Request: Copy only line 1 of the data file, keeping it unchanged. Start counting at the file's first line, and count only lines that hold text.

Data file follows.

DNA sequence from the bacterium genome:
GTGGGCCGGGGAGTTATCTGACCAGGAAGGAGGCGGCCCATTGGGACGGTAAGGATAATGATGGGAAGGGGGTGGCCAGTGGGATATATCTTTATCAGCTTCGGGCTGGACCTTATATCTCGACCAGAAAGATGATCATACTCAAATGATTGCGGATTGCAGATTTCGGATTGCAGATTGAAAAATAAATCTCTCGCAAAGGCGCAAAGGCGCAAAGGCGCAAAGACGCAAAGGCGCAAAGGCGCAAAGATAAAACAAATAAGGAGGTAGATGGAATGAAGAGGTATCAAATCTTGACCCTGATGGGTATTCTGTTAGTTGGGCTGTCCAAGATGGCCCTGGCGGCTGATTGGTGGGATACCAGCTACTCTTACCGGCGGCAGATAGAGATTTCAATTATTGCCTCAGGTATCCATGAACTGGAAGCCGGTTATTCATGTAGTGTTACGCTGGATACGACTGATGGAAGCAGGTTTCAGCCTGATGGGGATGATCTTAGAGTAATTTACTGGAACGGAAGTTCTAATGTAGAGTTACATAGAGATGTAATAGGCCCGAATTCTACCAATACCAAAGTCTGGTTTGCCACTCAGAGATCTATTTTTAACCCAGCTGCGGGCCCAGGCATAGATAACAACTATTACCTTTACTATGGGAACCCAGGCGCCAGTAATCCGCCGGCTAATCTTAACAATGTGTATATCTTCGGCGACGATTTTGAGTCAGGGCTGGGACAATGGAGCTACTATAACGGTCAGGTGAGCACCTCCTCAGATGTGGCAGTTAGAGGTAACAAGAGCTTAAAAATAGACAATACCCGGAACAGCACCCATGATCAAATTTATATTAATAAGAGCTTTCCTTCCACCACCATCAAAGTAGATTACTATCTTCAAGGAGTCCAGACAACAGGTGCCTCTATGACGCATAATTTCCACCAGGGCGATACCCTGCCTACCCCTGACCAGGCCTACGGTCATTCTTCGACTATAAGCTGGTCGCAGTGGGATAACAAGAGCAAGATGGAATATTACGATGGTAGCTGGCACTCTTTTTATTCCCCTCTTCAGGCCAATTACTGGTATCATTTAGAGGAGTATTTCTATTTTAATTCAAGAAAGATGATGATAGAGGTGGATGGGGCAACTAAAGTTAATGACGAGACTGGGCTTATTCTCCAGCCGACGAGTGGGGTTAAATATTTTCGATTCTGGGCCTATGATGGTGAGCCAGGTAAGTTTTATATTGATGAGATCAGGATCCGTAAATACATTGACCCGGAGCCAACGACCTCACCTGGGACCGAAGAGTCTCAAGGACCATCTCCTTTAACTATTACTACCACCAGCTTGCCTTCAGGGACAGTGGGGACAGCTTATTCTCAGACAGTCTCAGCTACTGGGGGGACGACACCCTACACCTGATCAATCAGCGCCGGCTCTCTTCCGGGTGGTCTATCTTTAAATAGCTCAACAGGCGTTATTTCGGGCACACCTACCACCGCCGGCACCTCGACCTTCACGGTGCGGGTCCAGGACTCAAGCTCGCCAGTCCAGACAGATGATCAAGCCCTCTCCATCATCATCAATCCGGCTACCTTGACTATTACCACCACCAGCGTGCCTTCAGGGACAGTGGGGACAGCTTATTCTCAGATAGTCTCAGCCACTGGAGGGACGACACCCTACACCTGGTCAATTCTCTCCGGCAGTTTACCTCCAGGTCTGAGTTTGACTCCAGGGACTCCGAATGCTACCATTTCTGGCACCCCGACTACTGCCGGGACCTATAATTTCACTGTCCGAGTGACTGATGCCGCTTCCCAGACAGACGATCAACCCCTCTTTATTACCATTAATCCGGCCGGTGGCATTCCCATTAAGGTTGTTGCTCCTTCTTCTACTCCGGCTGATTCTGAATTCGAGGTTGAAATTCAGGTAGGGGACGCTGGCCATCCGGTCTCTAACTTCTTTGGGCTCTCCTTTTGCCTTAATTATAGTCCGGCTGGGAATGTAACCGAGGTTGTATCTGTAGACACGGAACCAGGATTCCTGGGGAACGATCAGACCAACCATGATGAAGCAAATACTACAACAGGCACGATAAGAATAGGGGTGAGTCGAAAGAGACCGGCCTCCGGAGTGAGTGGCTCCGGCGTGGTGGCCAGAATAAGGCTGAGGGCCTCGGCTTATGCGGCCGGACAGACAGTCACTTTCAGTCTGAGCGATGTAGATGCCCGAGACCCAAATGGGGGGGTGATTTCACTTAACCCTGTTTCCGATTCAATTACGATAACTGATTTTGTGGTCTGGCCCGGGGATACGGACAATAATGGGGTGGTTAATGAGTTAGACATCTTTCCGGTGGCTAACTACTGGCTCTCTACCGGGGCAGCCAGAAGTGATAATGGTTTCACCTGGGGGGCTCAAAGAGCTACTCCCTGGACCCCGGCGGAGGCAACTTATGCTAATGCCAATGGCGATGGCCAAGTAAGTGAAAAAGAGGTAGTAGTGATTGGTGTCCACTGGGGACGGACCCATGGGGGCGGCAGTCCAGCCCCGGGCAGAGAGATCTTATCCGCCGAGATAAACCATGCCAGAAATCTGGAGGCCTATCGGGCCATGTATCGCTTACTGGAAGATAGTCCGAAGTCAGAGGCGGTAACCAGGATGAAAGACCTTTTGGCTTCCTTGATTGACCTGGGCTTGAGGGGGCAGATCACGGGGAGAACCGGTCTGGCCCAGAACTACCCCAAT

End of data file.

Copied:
DNA sequence from the bacterium genome: